I have no problem with competition, when it is with talented individuals. While it is interesting to see the praise being heaped on people like ???????? and the ???????? . I have no issue with it, other than I feel there are much better painters out there that should be getting similar praise. But that is not my issue.
Mine is with the teaming mass of absolute amateurs that have flooded galleries and museums. It is as if the barbarians have broken through the gates and have taken over. There is so much work out there that just kills my spirit. It is not just work being shown at simple art fairs, but work getting major gallery and even museum shows. I feel like I am in competition with crazy people. My work is judged on the same level as an untrained street person. I am not even talking about the porn art being made by Jeff Koons and his like, I am talking about the soccer mom that has a studio, and now is an artist.
I have been looking for galleries lately, and I take my work in to show them when I set down the art for them to look at, my work is by far the best in the room. It is better in composition, color and impression. The reaction I get is like I have just set a flaming bag of dog extrusions on the floor and asked, "what do you think?"
How does one deal with the fact that there seems to be little respect for ability, quality, and beauty? In fact it seems that today skill is looked at with suspicion, or even that it is an ego trip by the artist being self indulgent.
Basically, I am starting to feel like there is no hope for the art world, that my deciding to be an artists is not unlike me saying "I am going to be a medieval knight and promote chivalry throughout the kingdom!" Most people would be like, "what ever, idiot. "
No one really seems to care about the paintings other than whether or not they fit over their couch and match the color theme of the room. Or maybe I am deluding myself and the work I am doing is just not that good.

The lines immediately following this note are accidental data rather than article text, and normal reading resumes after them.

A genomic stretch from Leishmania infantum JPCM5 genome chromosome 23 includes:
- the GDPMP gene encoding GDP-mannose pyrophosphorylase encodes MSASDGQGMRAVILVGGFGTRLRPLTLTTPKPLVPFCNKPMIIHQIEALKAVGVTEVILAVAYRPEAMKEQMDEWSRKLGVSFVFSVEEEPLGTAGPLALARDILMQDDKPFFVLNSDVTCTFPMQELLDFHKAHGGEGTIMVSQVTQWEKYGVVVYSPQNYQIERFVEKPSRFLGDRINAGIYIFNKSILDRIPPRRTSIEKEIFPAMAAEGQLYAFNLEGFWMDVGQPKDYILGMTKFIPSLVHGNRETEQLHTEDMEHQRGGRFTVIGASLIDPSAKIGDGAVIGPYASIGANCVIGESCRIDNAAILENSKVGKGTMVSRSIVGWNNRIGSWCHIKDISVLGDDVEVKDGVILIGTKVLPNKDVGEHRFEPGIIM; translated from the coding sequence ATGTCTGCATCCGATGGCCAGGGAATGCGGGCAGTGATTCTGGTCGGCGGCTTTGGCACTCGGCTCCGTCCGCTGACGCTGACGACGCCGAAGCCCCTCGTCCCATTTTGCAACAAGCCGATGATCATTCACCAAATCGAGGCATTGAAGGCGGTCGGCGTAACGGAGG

I suppose if I were selling I would have a different tune, but I have not sold a significant painting in over a year, and I feel I am doing the best work of my life, and the best work that I am capable of at the moment.
The following interview is with Wivi-Ann Weber owner of Lily Pad gallery in Watch Hill, Rhode Island. Specializing in realism, naturalism and semi-abstraction. Twenty six years in the business Wivi-Anne,has a PHD in art from Columbia University. Her theses was about "How people choose works of art" Over the years Wivi-Anne has advised hundreds of clients on on works of art for their homes and collections. She is the areas best known expert.
- The artist needs to think about what the client might want. Everything is purchased on the basis of meaning to the client. Unless they are a collector filling a void in their holdings, it is all about them, and not the artist.
- Many times I have stood with a client before two paintings. One more professional than the other. The client then would choose the less well painted piece because there was something in it that had meaning to them. I have experienced that there would be nothing I could do to persuade them to purchase the better piece.
- It is important to listen to the sophisticated buyer. We need to remember it is about what THEY want to purchase. You always have to look beyond yourself as an artist, unless you are not interested in the commercial aspect of art.
- When a client purchases a work of art they are creating their own soul as a reflection outside themselves. Therefore their choices reflect their inner feelings and desires but now mirroed in the outside world. Who you are has to match what you put in your intimate place, your castle. It reflects the inner you.
- The artist need to think "how does the client recreate their inner life with your painting. What the artist needs to do is create something that completes the clients inner life.
- In other words, the client is looking for something that represents meaning for them. What has meaning for you, the artist, may not be meaningful to a buyer. The client may not know as much about art as you do, but they know what is important to them.
- Think about who buys the art. Usually it is a person between thirty and sixty years old. What is that age group looking for?
- The client wants art that is personal to them, and they are not concerned with what is personal to the artist.
- Every gallery experiences the individual who purchases art, that through well lived lives has come to know quality in a work of art. They search it out. They will purchase a work of art for its quality as well as its subject matter. But even they, want pieces that fit into their lives.
- My suggestion is to rethink what you paint and gear it towards a subject matter in which the art buyer can see beauty. Transfer that type of image to the canvas and that will ultimately enhance their lives.
- I tell people "take the art off your walls and see if you can still make that house into a home, it is not possible. The art completes you and your environment."